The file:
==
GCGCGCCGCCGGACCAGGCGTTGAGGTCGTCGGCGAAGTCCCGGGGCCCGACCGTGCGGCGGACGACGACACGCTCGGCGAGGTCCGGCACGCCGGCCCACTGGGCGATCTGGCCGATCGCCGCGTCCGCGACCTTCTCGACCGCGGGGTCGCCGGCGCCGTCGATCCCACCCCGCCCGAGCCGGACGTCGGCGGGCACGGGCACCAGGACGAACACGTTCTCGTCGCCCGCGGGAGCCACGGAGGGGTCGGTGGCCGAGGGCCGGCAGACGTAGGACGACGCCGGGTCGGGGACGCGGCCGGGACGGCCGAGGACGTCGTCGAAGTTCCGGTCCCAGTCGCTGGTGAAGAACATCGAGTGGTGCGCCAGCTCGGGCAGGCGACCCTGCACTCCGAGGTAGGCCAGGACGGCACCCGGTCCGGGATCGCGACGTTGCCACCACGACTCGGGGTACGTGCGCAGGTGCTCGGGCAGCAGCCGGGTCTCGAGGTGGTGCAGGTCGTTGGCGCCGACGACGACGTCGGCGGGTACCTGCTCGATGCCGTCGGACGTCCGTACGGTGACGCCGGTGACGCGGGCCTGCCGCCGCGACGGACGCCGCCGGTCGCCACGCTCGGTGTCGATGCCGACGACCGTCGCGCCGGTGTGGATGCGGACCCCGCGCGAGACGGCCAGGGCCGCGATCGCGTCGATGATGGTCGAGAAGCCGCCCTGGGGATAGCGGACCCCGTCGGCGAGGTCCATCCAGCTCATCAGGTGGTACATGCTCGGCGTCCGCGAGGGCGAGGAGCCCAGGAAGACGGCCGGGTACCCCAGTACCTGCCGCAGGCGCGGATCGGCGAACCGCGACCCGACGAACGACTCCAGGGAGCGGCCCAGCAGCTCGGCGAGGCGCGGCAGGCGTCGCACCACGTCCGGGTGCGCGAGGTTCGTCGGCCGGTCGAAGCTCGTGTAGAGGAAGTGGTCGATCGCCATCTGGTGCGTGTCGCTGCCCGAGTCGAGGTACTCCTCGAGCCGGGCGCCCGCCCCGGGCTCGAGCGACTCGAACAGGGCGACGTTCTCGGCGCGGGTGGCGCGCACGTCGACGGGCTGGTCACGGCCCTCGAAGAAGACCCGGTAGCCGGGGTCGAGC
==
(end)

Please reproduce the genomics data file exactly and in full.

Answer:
GCGCGCCGCCGGACCAGGCGTTGAGGTCGTCGGCGAAGTCCCGGGGCCCGACCGTGCGGCGGACGACGACACGCTCGGCGAGGTCCGGCACGCCGGCCCACTGGGCGATCTGGCCGATCGCCGCGTCCGCGACCTTCTCGACCGCGGGGTCGCCGGCGCCGTCGATCCCACCCCGCCCGAGCCGGACGTCGGCGGGCACGGGCACCAGGACGAACACGTTCTCGTCGCCCGCGGGAGCCACGGAGGGGTCGGTGGCCGAGGGCCGGCAGACGTAGGACGACGCCGGGTCGGGGACGCGGCCGGGACGGCCGAGGACGTCGTCGAAGTTCCGGTCCCAGTCGCTGGTGAAGAACATCGAGTGGTGCGCCAGCTCGGGCAGGCGACCCTGCACTCCGAGGTAGGCCAGGACGGCACCCGGTCCGGGATCGCGACGTTGCCACCACGACTCGGGGTACGTGCGCAGGTGCTCGGGCAGCAGCCGGGTCTCGAGGTGGTGCAGGTCGTTGGCGCCGACGACGACGTCGGCGGGTACCTGCTCGATGCCGTCGGACGTCCGTACGGTGACGCCGGTGACGCGGGCCTGCCGCCGCGACGGACGCCGCCGGTCGCCACGCTCGGTGTCGATGCCGACGACCGTCGCGCCGGTGTGGATGCGGACCCCGCGCGAGACGGCCAGGGCCGCGATCGCGTCGATGATGGTCGAGAAGCCGCCCTGGGGATAGCGGACCCCGTCGGCGAGGTCCATCCAGCTCATCAGGTGGTACATGCTCGGCGTCCGCGAGGGCGAGGAGCCCAGGAAGACGGCCGGGTACCCCAGTACCTGCCGCAGGCGCGGATCGGCGAACCGCGACCCGACGAACGACTCCAGGGAGCGGCCCAGCAGCTCGGCGAGGCGCGGCAGGCGTCGCACCACGTCCGGGTGCGCGAGGTTCGTCGGCCGGTCGAAGCTCGTGTAGAGGAAGTGGTCGATCGCCATCTGGTGCGTGTCGCTGCCCGAGTCGAGGTACTCCTCGAGCCGGGCGCCCGCCCCGGGCTCGAGCGACTCGAACAGGGCGACGTTCTCGGCGCGGGTGGCGCGCACGTCGACGGGCTGGTCACGGCCCTCGAAGAAGACCCGGTAGCCGGGGTCGAGC